Choke No More

GGA Mental Game Coach


If you want to take on some fascinating Summer reading during your vacation at the beach this year, try Sian Beilock’s book Choke.

It is a very interesting read offering insights into the inner workings of the human brain…especially under pressure. And you may just learn a thing or two about your own experiences on the golf course.

It is a very interesting read offering insights into the inner workings of the human brain…especially under pressure. And you may just learn a thing or two about your own experiences on the golf course.

For those who have worked with me, heard me teach, or read my blogs, you may have heard me talk about the human internal mechanics and the simple structural model I use to describe how our brain responds to stressful situations.

And you’ve probably heard me say: “It’s not the EVENT, it’s how you THINK ABOUT the event that matters most.” Said another way, it’s not the event, it’s how you interpret the event’s meaning to you that matters.

Todd Graves likes to say: “Stuff happens; the rest is just a story.”

In her book, Beilock sites numerous research studies that help to understand why we are LESS likely to perform at our best when confronted by stress and pressure…

Choking under pressure does NOT have to be a part of your golf experience!

Here’s the interesting thing:

She says that fundamentally, your poor performance under pressure on the golf course is NOT because of the situation you are facing…but rather it is because of HOW YOU THINK ABOUT the situation you are facing.

But what does that mean for you?

And how do you control how you THINK about events as they occur in real time?

Well, I believe that a few things have to happen.

First, you have to be aware.

This means that you must develop the skill of tuning into your mental and emotional state while things happen in real time. This allows you to be more conscious of when unproductive thinking is creeping into your process.

Second, you have to prepare mentally AHEAD of time for crazy things to happen.

Have you ever noticed that it’s very difficult to pull off a successful bunker shot during your round if you’ve never practiced it? You may also notice that it is also very difficult to respond productively to stress and pressure if you haven’t developed the skill to handle stress and pressure effectively prior to when they show up.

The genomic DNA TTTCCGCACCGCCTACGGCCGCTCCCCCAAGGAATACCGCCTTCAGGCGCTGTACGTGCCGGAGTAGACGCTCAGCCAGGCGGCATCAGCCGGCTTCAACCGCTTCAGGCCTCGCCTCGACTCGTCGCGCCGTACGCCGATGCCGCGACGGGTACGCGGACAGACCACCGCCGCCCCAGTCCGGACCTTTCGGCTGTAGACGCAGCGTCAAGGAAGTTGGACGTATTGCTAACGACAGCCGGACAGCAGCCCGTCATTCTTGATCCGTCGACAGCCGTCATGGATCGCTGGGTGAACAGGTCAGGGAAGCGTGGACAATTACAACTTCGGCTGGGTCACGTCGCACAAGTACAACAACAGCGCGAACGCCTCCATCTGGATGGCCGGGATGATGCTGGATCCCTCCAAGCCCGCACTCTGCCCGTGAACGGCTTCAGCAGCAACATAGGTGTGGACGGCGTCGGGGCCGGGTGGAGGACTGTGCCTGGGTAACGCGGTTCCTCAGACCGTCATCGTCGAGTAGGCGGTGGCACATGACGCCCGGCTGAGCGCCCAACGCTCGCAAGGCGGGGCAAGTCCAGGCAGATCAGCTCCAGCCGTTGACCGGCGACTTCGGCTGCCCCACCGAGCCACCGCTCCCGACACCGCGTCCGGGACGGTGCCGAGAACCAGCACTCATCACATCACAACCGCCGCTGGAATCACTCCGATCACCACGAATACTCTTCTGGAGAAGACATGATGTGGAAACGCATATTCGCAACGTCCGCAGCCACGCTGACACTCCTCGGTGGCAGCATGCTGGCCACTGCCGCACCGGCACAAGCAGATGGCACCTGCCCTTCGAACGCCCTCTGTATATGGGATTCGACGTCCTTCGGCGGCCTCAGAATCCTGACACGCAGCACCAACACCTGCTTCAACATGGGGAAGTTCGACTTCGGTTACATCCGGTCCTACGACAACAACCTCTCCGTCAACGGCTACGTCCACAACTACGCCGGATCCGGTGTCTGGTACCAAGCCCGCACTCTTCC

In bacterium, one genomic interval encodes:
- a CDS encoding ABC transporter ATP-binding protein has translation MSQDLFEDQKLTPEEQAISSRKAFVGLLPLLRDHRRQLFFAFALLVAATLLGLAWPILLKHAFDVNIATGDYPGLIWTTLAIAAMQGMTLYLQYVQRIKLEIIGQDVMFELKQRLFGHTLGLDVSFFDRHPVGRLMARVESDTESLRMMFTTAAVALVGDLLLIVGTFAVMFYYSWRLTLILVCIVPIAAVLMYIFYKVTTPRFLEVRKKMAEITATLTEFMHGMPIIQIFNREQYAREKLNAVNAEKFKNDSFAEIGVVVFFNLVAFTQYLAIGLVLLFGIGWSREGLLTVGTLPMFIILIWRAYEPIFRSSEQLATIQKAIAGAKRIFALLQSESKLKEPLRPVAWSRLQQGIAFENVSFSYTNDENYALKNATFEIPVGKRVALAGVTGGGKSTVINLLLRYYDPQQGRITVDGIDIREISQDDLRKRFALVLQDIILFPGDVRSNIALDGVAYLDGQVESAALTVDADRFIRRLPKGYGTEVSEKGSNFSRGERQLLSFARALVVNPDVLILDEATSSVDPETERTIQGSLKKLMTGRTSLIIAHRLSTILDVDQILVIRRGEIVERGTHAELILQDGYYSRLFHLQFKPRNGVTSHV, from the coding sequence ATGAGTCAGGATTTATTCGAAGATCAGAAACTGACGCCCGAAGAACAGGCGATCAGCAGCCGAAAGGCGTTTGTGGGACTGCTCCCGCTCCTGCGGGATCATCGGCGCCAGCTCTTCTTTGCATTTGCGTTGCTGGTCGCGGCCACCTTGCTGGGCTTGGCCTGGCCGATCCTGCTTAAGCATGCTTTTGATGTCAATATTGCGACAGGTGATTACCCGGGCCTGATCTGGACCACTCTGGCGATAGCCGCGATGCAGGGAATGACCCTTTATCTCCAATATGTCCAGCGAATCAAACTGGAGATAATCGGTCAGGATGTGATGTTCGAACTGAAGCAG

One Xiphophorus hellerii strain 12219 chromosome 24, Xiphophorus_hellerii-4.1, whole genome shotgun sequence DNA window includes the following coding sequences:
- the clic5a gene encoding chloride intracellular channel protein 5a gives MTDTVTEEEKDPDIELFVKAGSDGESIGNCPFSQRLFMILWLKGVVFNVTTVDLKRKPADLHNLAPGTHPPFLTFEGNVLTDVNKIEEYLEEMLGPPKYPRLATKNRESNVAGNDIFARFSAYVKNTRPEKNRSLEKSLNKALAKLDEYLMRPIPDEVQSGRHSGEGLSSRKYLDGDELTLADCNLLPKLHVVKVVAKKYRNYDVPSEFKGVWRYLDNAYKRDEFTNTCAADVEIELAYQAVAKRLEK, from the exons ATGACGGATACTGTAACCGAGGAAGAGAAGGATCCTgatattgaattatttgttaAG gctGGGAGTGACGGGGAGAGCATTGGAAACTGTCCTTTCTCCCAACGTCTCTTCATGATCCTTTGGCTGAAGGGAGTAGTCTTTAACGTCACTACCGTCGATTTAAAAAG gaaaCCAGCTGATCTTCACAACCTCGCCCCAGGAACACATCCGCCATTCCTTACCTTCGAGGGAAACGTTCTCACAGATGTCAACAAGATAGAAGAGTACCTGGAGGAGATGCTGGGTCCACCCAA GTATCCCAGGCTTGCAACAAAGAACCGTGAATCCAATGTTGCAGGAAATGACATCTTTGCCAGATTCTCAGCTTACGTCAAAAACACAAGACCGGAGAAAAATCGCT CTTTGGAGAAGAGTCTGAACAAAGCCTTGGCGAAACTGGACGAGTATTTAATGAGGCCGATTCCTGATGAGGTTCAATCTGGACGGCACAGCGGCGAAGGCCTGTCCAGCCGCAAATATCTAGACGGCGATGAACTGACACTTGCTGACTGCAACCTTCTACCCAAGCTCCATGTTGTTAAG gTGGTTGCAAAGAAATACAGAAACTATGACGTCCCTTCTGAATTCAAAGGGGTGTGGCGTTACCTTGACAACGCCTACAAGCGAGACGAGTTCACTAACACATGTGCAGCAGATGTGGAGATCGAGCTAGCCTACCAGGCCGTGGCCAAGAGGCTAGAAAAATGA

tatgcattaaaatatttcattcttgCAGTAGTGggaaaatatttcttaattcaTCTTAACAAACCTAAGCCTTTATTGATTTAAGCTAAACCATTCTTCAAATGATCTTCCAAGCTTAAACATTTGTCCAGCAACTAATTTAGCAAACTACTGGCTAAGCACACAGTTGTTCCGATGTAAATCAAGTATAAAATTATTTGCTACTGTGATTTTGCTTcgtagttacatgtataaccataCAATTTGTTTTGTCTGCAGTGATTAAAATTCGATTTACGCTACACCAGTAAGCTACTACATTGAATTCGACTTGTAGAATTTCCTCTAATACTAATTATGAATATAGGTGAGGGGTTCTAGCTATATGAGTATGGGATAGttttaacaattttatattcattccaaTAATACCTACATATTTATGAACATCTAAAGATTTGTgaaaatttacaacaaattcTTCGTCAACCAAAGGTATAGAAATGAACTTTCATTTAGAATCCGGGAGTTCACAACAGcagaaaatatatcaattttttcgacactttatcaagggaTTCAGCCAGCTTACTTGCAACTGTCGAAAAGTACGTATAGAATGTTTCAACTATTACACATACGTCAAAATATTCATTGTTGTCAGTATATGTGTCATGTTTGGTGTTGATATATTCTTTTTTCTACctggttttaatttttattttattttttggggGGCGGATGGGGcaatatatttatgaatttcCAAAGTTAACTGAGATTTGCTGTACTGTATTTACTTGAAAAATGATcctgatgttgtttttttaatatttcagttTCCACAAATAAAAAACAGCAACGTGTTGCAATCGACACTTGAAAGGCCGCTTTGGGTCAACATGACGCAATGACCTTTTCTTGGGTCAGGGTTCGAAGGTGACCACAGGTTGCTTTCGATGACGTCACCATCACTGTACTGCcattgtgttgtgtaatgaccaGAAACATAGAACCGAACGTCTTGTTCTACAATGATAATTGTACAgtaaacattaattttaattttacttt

This means that you have to practice what you would say to yourself if you miss a critical putt on the 16thgreen. It means you must speak out loud the words you would use if you hook your tee shot into the water on #10. And it means that you must rehearse your inner dialogue for the time when you’re playing partner blows a chance for the two of you to win in a big match.

Walter Hagen used to say that in any round, he was sure that he would hit four bad shots. He just didn’t know when. In other words, Hagen was prepared mentally and emotionally for the unexpected. He had a story to anchor to in the times when things went sideways for him.

Third, you have to hone the skill of writing new stories for yourself …productive stories that you can anchor to in challenging moments. This is key.

Most of the work I do with my clients is centered upon helping them to expand their awareness of the mental and emotional dynamics that prevent them from accessing their full potential in any moment.

Today, as you read this, you have a certain potential to play the game of golf at a certain level. It’s based primarily on your skill and expertise (How you swing the club, hit the putts…etc.) For example, if you have learned to hit a 250-yard drive and hit the fairway 50% of the time, then today your potential to hit any given fairway is about 50%.

However, whether or not you realize your potential on the course today depends also upon your capacity to manage your mental and emotional state…which is mostly about learning to respond productively to the challenges that inevitably will come your way.

The choke or even the mini-choke is simply a function of poor self-management…an inability to realize one’s potential because of the way the stress and pressure of the moment insert itself into the experience.

But it is entirely preventable as long as you: tune up your awareness, prepare ahead of time for things to go sideways, anchor to the most productive story (or stories) you can.

Enjoy your Summer reading!!

Paul Monahan, PCC is a Peak-Performance coach, member of the International Coach Federation and a certified COR.E Performance Dynamicsä Specialist. He resides in Cleveland, Ohio with his wife Paula and is the proud dad to three young men. He works with elite-level performers and leaders, helping them to expand their awareness so that they perform at their best more consistently.

He can be reached at

Paul Monahan

Paul Monahan

Paul Monahan is an International Coach Federation (ICF) - credentialed coach working in the arena of human potential. Paul’s clients are leaders, executives, athletes and musicians who are serious about transforming how they perform in critical moments. His experiences in leadership and development over a highly-successful 25-year corporate career have created powerful context and understanding for the leaders and executives he coaches. Additionally, his passions and experiences in sports and music have uniquely positioned Paul to profoundly impact his clients in those areas as well.

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